The creative process can sometimes be one of the most difficult aspects of a photoshoot. Think of all the time we spend mulling over ideas and concepts, trying to come up with up with a new project, until finally one sticks, only to be shelved even longer as we spend more time planning every last detail out. It can be a lengthy process, but it’s also really important. As Corey Rich explains in the clip below, the creative process needs to be nourished and encouraged to evolve, even after the shoot has started. [Read more...]
Tyler Stableford, a Colorado based fine art photographer, recently spent several months traveling through the United States working in collaboration with Canon on a portrait project titled The Farmers. In the seven minute long, Canon produced video, below, you’re invited to follow Stableford as he takes you behind the scenes of on one of his photoshoots, offering his insights and wisdom on how he goes about taking powerful and artistic portraits of real world subjects.
“Even if we’re in a beautiful area, a person’s face is so important to me, I’m always thinking ‘How shallow can I bring this depth of field,’ because I want the viewer to connect immediately and intimately to the subject and the subject’s face and eyes.”
As a photographer, I’ve always just kind of assumed the duties of turning the present moment into the past without ever considering the downfalls of that or, rather, without ever even realizing there were downfalls in the first place. It’s just who I am. I photograph people, smiles, laughter, cries, love, rebellion… I photograph moments, capture time at its most powerful junctures all in the name of preserving that specific instant for future reference. After all, isn’t that what photographers are supposed to do? We capture important moments, how could that be a bad thing?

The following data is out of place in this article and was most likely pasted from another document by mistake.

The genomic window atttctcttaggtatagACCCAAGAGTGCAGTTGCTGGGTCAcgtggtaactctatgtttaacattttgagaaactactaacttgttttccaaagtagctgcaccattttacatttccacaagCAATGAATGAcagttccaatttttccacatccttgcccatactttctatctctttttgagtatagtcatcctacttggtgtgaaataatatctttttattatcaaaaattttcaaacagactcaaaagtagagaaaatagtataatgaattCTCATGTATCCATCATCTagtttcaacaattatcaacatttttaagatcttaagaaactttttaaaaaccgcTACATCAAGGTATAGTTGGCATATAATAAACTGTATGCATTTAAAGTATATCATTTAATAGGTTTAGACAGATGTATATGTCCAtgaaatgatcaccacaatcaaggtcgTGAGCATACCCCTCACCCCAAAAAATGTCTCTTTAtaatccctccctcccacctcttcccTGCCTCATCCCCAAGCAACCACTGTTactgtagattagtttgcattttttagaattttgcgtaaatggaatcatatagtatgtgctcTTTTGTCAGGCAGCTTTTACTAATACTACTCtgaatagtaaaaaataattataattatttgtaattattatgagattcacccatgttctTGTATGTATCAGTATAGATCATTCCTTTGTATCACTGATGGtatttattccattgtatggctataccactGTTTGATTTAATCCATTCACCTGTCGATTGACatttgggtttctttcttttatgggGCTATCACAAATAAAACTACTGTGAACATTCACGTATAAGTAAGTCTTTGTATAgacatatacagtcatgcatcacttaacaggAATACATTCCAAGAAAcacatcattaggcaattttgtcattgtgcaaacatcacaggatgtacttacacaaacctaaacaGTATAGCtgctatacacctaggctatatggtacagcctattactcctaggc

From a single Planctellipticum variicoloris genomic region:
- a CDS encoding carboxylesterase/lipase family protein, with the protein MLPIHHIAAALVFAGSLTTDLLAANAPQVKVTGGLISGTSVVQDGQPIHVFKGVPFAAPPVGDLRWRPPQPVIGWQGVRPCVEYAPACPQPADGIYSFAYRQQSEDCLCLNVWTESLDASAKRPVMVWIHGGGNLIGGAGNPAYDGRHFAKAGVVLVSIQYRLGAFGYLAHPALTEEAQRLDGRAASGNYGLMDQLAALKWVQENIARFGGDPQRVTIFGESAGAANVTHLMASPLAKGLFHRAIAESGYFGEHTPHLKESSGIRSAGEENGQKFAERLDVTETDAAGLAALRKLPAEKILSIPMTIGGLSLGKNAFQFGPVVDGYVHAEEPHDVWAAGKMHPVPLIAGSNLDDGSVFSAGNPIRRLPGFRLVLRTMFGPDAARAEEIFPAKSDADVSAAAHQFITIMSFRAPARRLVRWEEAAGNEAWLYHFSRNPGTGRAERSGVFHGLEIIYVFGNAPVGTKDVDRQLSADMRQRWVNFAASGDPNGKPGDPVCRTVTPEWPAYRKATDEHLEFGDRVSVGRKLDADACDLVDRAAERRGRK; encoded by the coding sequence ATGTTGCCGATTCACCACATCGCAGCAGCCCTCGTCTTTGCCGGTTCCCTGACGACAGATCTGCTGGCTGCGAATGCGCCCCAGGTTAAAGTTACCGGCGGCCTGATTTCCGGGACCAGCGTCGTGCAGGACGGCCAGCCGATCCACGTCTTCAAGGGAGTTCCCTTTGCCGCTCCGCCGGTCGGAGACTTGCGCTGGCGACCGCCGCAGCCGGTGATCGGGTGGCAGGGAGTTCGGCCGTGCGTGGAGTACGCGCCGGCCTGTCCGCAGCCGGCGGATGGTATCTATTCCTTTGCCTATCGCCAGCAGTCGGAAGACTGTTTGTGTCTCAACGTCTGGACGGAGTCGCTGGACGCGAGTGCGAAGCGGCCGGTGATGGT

Then I happened across ‘The Instagram Generation’, a short, philosophical performance film, which opens up with a statement that, admittedly, cut right through to my core as it somewhat covertly questioned the very existence I have come to love as a cameraman…
“The ‘Instagram Generation’ now experiences the present as an anticipated memory.”
It happened again about a week ago. The Conversation. You know the one. It starts innocently enough.
“You’re a professional photographer?”
“Yes. I am.”
“Wow! That must be so exciting.”
“No, I bet you go to all sorts of cool and exciting places, and meet lots of interesting people.”
And so on and so on.
With our ongoing look at the wedding photography industry, so far we have looked at “How to Become a Wedding Photographer in 10 Easy Steps” and “Why It Sucks To Be a Mid-Level Wedding Photographer”.
In this article, we are going to look at a wedding photography business model that is actually profitable and a viable career path for photographers – the high end wedding photography market.
Just a few days ago Instagram announced their Hyperlapse app which creates in-camera hyperlapse movies. Quality is not a stunner, but it definitely hint on the possibilities. Here is the trick, Instagram uses the in-phone gyroscope to stabilize the footage.
This is a great idea (as Ben noted), and in fact I think that all cameras should have a gyroscope built into them. In fact, I predict a trend coming in the next wave of camera to have a built in Gyro. For more than one reason:
I think I feel a bit of a rant coming on.